At the end of October, I flew to Oregon to spend a couple of months with my sister’s family. About halfway through my time there, I streamed Cinemania, a cult documentary I had wanted to see for years. It profiles a bunch of obsessive moviegoers during an era — the turn of the Millennium — before you could order a DVD of any film you wanted to see, let alone find it on-demand or stream it. These cinephiles would study the movie theatres’ programs like tacticians, and then they would hop from arthouse cinema to repertory cinema to museum cinema, taking in four or five or six different movies a day, every day.Continue reading
Category Archives: other assorted stuff
I’m 41 years old. And yet it only just occurred to me today, while playing The New York Times Spelling Bee, that the word “kneel” comes from the word “knee,” as in, to go down on one’s knees. I never in my life thought of them as etymologically related before. I guess that’s because knee has a long e sound and kneel has a different vowel sound — a diphthong? Still, you’d think that I would have connected it during one of the thousands of times I have knelt on my knees in my life.
Every once in a while, I have another one of these startling discoveries. How have I gone through four decades of life, and they are still happening? I guess it’s sort of fun, but it also makes me feel a little ditsy.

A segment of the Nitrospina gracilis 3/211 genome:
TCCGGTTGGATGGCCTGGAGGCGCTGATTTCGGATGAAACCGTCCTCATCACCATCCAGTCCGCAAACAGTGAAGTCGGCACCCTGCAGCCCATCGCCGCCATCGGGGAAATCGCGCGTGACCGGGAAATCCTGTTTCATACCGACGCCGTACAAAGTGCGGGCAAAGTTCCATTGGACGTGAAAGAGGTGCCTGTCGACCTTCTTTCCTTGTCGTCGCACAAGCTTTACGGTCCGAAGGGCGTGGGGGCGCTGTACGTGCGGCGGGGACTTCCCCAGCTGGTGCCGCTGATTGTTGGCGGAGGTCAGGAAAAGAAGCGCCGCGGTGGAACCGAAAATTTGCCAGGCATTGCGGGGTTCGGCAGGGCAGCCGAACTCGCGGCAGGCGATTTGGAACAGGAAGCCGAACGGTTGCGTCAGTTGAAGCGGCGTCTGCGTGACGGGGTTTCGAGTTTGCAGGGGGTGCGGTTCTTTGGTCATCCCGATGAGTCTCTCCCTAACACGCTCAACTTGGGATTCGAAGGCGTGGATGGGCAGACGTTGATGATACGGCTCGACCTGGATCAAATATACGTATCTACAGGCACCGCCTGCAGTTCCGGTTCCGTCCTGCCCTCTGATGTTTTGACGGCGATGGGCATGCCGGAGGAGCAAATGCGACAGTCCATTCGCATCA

making my way back
It’s been awhile (again). I’ve been busy in the non-virtual world with things that felt much more timely and urgent than writing blog posts. But today, for the first time in months, the day stretched out ahead of me with nothing in particular calling for my attention. So I’m using the time to share just a few things I’ve found particularly entertaining, fascinating, and/or inspiring over the past few months of being homebound. (I’m working back up to speed before sharing, at long last, my pix from Cote d’Ivoire and Senegal in December and from Austrai-Slovenia-Italy in February.)
“Mysteries of Vernacular” is a beautifully animated short video series that explains the etymology of interesting words from A to Z.
I learned the word “kenning” from the Mysteries of Vernacular video about the origin of “window,” which led me to search for a list of kennings, some of which are exceptionally beautiful.
Resources for learning a new language from home.
Six virtual train rides you can take from home.